Published: Mon, November 19, 2018
Sci-tech | By Patricia Wade

The Leonid Meteor Shower Peaks This Weekend!

The Leonid Meteor Shower Peaks This Weekend!

According to The Weather Network, from November 6 to 30, Earth passes through a stream of debris left behind by Comet Tempel-Tuttle. The comet takes 33 years to complete one orbit of the sun.

Space.com reported that Russian meteor expert Mikhail Maslov has predicted that on November 19, 2034, the meteors will fall at a rate of hundreds per hour. Beforehand, check out TimeandDate.com to see when the Leonids will be visible in your area.

The best time to see this year's Leonids peak is between 12 AM and 6 AM in all time zones throughout the USA on November 17th and 18th. While the meteors radiate from the the constellation Leo, you don't need to look in its direction to see the meteors; simply look up!

Sutherland says that when these pebbles hit the Earth's atmosphere, they produce very bright meteors in the night sky, known as fireballs. With that being said, stargazers should still opt to travel as far away from city lights as possible in order to avoid light pollution that will obscure the clarity of heavenly bodies.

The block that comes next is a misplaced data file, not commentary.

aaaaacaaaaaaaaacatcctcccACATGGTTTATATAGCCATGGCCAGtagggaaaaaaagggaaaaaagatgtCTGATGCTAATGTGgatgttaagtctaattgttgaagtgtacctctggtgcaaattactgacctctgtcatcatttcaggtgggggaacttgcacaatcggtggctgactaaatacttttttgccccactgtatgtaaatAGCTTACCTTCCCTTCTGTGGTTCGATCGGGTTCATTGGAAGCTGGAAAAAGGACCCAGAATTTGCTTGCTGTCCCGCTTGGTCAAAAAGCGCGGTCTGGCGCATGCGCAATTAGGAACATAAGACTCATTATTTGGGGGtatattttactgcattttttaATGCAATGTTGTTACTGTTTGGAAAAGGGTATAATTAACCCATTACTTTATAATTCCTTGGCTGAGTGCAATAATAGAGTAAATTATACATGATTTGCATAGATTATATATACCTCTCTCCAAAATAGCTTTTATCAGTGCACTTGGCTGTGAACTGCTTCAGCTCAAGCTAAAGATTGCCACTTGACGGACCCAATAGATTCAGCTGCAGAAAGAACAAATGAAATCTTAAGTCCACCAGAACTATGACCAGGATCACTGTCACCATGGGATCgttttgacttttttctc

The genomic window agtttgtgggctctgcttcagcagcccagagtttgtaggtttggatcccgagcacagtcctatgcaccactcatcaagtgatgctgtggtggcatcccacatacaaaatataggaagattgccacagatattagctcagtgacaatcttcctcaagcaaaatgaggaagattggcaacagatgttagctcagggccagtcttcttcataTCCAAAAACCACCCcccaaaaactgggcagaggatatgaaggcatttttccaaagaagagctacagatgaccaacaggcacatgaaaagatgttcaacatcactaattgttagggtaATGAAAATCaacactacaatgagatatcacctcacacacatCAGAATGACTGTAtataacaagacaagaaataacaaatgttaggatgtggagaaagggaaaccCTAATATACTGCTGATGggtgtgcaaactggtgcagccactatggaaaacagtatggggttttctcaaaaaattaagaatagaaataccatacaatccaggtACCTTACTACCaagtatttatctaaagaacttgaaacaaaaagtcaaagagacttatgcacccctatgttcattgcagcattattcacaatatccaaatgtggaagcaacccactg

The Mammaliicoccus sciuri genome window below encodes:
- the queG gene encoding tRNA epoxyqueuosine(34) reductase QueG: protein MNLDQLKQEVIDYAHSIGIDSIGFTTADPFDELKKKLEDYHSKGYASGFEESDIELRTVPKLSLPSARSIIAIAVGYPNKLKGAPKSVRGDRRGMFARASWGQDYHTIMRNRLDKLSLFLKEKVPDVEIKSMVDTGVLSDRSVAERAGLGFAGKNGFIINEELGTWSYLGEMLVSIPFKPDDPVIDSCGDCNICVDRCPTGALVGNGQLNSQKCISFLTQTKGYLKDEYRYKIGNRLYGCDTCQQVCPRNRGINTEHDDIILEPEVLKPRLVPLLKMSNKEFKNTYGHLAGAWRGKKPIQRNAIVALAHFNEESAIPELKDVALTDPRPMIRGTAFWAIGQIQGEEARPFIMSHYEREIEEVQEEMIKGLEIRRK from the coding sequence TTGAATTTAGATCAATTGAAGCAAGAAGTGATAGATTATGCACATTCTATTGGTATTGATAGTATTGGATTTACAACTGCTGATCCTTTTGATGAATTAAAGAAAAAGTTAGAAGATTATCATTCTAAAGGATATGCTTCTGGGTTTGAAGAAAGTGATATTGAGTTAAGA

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What's more, this meteor shower promises a spectacular display. Fireballs are brighter and larger and can last longer than the average meteor, while earthgrazers appear close to the horizon with long, colorful tails.

As is the case with most celestial events, catching a meteor shower is a waiting game.

And while Leonids showers tend to be fairly minor, there are typically between 10 and 15 meteors per hour. While this works best in more remote places, anywhere that has a higher elevation will also provide more ideal viewing conditions.

If you don't mind getting up really early this weekend and spending time in the cold, you'll be able to see some meteors. If you want to photograph the Leonid meteor shower, NASA suggests using a camera with manual focus on a tripod with a shutter release cable or built-in timer, fitted with a wide-angle lens.

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